Monday, 20 September 2021

 Out with the Gosforth Greens again. (Northumberland)  Sept 19

Unable to join the gadgies this week I made up for missing a walk by joining the Gosforth Greens walking group for a familiar stroll round Allen Banks.

There were seven of us out, we met at the National Trust Car Park close to Ridley Hall. Head west on the A69 and some ten miles beyond Hexham turn left, go under the railway and follow the road to the car park.

                        Two views of the car park. Unfortunately the ticket machine was not working so we were not able to pay the £4 parking fee. Every cloud and all that.

The map to use is OS OL 43 Hadian's Wall, which I am beginning bto think covers the whole of the north of England. 

From the back of the car park we took the psth that follows close to the River Allen. Easy going with some short climbs, beautiful river and woodland views as Autumn starts to turn the leaves.

                                 River Allen, with pebble beach.
Just over a mile  later we came to Plankey Mill, a popular picnic spot usually but very quiet today with only one family watching the dad burn the burgers.
Having crossed the river we crossed a field to the gate which is the entrance to more National Trust property. Almost immediately  the path starts to climb, quite steeply in parts, as it makes its way to the ruin of Staward Peel.
There is not much left of this unconquered peel tower but the remaining walls made  a suitable place to have lunch although we had only covered about 2.7 miles. Not being a gadgie walk there was no sharing, I kept my chocolate covered flapjack to myself.
                               The walls of Staward Peel
                                  Dining alfresco at Staward. My vegan pasty was much admired.
                       The peel tower was built on a promontory, steep sided with one access route made it impregnable.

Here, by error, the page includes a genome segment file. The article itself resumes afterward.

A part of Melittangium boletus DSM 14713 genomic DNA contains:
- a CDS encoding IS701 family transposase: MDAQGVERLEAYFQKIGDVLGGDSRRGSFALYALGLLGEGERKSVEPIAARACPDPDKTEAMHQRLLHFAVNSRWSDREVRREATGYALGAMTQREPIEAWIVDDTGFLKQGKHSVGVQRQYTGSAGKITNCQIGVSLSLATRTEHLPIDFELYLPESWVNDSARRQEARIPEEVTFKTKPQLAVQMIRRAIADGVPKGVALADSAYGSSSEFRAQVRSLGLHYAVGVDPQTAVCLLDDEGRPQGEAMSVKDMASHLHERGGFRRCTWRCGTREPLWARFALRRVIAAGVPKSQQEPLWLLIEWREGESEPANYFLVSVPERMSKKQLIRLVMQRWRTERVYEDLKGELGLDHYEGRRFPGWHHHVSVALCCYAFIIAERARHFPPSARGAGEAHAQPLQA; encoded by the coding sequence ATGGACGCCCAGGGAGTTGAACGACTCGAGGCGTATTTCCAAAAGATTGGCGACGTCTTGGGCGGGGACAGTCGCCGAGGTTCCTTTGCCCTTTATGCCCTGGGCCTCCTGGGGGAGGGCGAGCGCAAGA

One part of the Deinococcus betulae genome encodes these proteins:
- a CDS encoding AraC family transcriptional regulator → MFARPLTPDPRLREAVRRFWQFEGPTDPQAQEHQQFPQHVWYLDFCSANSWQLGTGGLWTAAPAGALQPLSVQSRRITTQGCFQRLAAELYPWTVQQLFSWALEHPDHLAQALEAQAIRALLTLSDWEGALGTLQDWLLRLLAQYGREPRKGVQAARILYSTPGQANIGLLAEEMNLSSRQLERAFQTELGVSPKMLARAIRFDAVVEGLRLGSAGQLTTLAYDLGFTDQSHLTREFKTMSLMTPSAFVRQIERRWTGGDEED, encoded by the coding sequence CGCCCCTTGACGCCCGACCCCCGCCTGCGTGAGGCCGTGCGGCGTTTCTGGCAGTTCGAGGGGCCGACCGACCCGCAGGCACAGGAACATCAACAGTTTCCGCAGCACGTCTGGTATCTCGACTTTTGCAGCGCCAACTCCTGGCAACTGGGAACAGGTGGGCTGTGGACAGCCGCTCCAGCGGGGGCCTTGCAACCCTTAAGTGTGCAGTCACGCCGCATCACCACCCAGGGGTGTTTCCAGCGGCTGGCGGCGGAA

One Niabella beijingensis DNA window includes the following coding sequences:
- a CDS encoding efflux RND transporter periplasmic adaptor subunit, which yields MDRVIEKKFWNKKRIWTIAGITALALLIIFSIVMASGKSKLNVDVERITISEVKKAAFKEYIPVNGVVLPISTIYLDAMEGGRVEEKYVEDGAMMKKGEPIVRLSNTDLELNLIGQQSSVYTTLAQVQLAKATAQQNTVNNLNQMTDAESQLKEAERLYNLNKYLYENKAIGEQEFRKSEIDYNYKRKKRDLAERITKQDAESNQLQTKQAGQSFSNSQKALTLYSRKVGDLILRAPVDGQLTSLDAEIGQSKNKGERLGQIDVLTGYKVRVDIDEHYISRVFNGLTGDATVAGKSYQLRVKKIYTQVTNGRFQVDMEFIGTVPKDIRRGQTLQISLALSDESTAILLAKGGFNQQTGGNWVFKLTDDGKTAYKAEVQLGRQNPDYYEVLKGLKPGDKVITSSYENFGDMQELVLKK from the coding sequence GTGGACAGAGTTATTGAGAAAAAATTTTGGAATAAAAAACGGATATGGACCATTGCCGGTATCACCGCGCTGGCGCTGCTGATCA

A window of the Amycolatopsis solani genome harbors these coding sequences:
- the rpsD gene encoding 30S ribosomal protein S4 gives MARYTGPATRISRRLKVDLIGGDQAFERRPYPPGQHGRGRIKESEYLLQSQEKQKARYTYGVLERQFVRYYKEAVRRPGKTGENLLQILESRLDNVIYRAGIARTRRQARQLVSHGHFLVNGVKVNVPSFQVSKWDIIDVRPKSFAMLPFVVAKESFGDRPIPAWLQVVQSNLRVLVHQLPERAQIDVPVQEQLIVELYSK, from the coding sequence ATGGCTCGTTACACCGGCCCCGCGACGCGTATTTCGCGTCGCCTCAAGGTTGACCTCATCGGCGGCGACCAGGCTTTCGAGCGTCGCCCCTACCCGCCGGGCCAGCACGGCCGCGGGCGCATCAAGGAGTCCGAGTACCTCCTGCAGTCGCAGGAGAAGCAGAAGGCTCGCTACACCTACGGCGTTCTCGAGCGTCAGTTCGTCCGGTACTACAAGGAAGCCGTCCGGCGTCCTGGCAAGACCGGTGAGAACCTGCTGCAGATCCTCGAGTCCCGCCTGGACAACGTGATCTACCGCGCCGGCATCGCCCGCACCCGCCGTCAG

Lunch over we followed the path high above two streams to a gate. Having crossed the field to another well marked gate we headed down a steep path, crossed the stream by means of a footbridge and climbed up the opposite side. The footpath down is fairly slippy, even in summer, walking poles are a help.

                     Steps down to the footbridge, most of the path is not stepped.
Emerging from the wood we crossed a field to Harsondale Farm, turned right along the road for a short distance before spotting the stile on the left for Sillywrea.
There were some fine looking rams in the field, waiting for their raddles. A raddle is, apparently, the jacket the tups wear this time of year to show they have found the affections of ewes.

                                               Woolly Tup, a bit distant for my camera.
Crossing the fields we came to Sillywrea farm which still operates with Clydesdale horses. Not much happening today.

Sillywrea horse. It is thought the name comes from Sallow Willows which may have grown here. Or Silly means happy which means the place is a "happy nook"
Just beyond the farm house we turned left down a track across fields to a road. Turning left we walked downhill and back to Plankey Mill.

                                       Plankey Mill footbridge.
We had planned to walk back to the cars on the east side of the river but the path was fenced off. Rather than risk a landslide we crossed the stream and returned the way we came.

                    Contains OS data, copyright. Crown copyright and database right 2021

The walk is about 6.5 miles with a couple of stiff climbs.

A few more

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